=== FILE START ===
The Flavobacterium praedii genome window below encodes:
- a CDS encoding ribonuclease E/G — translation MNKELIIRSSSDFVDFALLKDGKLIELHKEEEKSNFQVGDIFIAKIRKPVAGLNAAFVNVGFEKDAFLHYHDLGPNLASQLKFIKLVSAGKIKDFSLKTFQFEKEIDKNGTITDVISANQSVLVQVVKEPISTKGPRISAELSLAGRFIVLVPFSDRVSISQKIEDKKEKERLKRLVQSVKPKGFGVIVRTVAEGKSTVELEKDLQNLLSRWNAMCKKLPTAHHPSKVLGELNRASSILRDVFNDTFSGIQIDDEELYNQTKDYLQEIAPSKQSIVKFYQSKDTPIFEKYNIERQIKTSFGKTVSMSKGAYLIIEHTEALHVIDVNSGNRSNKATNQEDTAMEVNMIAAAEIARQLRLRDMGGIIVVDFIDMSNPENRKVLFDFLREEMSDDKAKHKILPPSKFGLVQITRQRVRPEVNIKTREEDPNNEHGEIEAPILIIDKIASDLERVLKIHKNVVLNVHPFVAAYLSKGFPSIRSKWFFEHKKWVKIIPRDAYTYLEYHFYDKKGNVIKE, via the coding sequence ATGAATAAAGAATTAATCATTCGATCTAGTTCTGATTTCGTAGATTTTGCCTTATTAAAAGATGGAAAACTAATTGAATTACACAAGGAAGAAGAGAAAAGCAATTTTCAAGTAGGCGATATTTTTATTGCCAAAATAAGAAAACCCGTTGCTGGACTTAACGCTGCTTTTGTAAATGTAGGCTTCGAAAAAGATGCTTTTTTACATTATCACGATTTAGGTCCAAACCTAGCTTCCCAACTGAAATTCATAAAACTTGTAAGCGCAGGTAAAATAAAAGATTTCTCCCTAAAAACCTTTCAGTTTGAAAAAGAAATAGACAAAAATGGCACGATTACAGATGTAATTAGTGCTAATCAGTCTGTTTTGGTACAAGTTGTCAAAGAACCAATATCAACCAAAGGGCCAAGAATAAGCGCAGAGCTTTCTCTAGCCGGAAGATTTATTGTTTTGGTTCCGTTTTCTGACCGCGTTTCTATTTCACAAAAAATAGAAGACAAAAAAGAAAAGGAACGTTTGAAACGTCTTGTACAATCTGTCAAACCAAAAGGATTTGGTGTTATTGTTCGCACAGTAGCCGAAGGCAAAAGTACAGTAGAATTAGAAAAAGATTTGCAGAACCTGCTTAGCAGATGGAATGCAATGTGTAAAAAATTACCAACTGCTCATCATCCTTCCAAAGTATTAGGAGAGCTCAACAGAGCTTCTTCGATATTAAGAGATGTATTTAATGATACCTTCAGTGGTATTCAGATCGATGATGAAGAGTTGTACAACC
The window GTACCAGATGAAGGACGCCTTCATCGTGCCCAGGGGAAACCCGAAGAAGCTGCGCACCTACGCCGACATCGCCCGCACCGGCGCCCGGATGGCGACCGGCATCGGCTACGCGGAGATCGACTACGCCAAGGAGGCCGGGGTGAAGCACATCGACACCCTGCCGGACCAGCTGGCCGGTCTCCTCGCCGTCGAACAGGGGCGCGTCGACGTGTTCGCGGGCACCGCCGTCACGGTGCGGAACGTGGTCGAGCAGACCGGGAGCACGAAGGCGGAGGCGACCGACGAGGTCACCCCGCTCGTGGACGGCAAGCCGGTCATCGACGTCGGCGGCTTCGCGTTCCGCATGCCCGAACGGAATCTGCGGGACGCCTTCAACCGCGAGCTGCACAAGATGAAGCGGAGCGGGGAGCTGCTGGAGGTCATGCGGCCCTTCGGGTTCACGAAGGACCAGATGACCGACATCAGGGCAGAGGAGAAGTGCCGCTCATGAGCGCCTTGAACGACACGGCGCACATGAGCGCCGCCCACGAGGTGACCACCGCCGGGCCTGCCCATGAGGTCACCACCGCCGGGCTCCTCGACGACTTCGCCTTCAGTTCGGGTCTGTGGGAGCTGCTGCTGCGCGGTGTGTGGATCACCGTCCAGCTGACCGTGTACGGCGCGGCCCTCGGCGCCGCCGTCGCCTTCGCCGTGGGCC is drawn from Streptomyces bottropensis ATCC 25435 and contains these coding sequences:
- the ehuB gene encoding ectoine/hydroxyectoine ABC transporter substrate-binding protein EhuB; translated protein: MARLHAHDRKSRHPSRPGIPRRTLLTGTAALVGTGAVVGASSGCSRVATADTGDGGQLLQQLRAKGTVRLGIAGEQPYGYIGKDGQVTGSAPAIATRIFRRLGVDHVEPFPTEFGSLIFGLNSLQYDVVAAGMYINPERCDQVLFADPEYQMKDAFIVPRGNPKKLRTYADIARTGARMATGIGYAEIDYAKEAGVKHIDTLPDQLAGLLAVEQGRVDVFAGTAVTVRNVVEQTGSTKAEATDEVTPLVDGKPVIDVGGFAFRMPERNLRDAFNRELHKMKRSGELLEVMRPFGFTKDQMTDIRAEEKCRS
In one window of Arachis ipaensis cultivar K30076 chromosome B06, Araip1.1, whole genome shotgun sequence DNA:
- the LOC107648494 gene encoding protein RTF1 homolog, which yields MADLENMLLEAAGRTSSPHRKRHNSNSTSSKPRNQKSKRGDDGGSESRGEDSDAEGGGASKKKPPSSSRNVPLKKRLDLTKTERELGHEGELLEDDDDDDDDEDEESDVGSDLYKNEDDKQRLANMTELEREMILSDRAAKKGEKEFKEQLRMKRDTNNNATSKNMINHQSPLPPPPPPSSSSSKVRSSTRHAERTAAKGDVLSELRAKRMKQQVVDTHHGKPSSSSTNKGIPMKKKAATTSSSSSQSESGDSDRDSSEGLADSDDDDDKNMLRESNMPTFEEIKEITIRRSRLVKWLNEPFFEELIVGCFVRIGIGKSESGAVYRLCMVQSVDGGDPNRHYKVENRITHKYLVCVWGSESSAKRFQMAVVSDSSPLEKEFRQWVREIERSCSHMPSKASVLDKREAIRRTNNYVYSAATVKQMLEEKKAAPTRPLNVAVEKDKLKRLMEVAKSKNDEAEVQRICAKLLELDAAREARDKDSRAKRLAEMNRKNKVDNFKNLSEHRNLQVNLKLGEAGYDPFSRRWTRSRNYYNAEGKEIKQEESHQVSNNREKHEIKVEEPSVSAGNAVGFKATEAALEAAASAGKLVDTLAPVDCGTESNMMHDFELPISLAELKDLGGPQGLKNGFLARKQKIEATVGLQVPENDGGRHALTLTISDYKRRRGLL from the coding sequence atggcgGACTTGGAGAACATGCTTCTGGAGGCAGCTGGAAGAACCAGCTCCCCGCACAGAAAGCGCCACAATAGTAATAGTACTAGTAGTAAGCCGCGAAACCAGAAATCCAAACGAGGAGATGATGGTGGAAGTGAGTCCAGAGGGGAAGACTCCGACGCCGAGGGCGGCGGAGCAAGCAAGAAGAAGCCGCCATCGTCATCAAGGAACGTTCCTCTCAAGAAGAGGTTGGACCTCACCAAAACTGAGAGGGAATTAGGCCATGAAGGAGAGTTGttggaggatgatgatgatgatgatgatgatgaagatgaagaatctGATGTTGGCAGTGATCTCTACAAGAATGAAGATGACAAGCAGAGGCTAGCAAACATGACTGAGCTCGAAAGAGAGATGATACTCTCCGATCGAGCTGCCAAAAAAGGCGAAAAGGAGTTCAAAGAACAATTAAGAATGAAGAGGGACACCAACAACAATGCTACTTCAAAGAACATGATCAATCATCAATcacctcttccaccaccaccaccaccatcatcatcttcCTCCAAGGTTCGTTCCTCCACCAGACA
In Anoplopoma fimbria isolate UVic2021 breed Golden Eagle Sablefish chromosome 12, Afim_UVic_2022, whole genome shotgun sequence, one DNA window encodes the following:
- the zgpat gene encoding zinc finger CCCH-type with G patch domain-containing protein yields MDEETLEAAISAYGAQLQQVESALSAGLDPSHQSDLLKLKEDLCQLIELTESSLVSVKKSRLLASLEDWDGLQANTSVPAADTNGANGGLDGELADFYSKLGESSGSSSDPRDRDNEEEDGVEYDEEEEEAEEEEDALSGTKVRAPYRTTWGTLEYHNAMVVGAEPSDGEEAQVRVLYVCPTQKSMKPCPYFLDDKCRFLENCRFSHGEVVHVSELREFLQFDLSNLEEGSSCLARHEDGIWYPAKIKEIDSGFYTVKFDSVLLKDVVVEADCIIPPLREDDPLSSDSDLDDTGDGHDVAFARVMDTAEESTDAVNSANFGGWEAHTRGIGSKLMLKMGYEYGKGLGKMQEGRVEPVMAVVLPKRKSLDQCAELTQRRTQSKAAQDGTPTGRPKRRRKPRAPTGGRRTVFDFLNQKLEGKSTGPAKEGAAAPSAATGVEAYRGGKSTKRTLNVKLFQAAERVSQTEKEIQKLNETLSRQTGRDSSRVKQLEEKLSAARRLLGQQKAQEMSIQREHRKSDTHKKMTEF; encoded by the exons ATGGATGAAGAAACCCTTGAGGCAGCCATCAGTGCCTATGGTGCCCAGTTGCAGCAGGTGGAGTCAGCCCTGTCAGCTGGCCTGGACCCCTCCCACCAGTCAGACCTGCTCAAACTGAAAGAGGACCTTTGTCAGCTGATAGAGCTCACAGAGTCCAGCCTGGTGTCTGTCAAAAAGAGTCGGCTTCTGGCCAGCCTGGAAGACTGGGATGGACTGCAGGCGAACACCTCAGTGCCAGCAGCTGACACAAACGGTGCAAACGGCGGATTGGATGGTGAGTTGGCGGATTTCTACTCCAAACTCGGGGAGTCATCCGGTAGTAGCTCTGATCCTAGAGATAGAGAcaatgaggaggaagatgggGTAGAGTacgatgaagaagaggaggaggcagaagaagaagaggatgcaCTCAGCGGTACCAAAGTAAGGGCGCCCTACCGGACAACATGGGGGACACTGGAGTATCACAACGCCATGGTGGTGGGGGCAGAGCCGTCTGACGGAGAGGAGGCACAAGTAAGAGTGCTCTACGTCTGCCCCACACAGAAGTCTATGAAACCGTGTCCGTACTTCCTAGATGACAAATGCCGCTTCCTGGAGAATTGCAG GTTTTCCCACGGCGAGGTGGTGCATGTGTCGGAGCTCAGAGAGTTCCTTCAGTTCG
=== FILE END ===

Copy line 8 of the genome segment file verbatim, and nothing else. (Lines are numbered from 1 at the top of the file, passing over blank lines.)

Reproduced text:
- the zgpat gene encoding zinc finger CCCH-type with G patch domain-containing protein yields MDEETLEAAISAYGAQLQQVESALSAGLDPSHQSDLLKLKEDLCQLIELTESSLVSVKKSRLLASLEDWDGLQANTSVPAADTNGANGGLDGELADFYSKLGESSGSSSDPRDRDNEEEDGVEYDEEEEEAEEEEDALSGTKVRAPYRTTWGTLEYHNAMVVGAEPSDGEEAQVRVLYVCPTQKSMKPCPYFLDDKCRFLENCRFSHGEVVHVSELREFLQFDLSNLEEGSSCLARHEDGIWYPAKIKEIDSGFYTVKFDSVLLKDVVVEADCIIPPLREDDPLSSDSDLDDTGDGHDVAFARVMDTAEESTDAVNSANFGGWEAHTRGIGSKLMLKMGYEYGKGLGKMQEGRVEPVMAVVLPKRKSLDQCAELTQRRTQSKAAQDGTPTGRPKRRRKPRAPTGGRRTVFDFLNQKLEGKSTGPAKEGAAAPSAATGVEAYRGGKSTKRTLNVKLFQAAERVSQTEKEIQKLNETLSRQTGRDSSRVKQLEEKLSAARRLLGQQKAQEMSIQREHRKSDTHKKMTEF; encoded by the exons ATGGATGAAGAAACCCTTGAGGCAGCCATCAGTGCCTATGGTGCCCAGTTGCAGCAGGTGGAGTCAGCCCTGTCAGCTGGCCTGGACCCCTCCCACCAGTCAGACCTGCTCAAACTGAAAGAGGACCTTTGTCAGCTGATAGAGCTCACAGAGTCCAGCCTGGTGTCTGTCAAAAAGAGTCGGCTTCTGGCCAGCCTGGAAGACTGGGATGGACTGCAGGCGAACACCTCAGTGCCAGCAGCTGACACAAACGGTGCAAACGGCGGATTGGATGGTGAGTTGGCGGATTTCTACTCCAAACTCGGGGAGTCATCCGGTAGTAGCTCTGATCCTAGAGATAGAGAcaatgaggaggaagatgggGTAGAGTacgatgaagaagaggaggaggcagaagaagaagaggatgcaCTCAGCGGTACCAAAGTAAGGGCGCCCTACCGGACAACATGGGGGACACTGGAGTATCACAACGCCATGGTGGTGGGGGCAGAGCCGTCTGACGGAGAGGAGGCACAAGTAAGAGTGCTCTACGTCTGCCCCACACAGAAGTCTATGAAACCGTGTCCGTACTTCCTAGATGACAAATGCCGCTTCCTGGAGAATTGCAG GTTTTCCCACGGCGAGGTGGTGCATGTGTCGGAGCTCAGAGAGTTCCTTCAGTTCG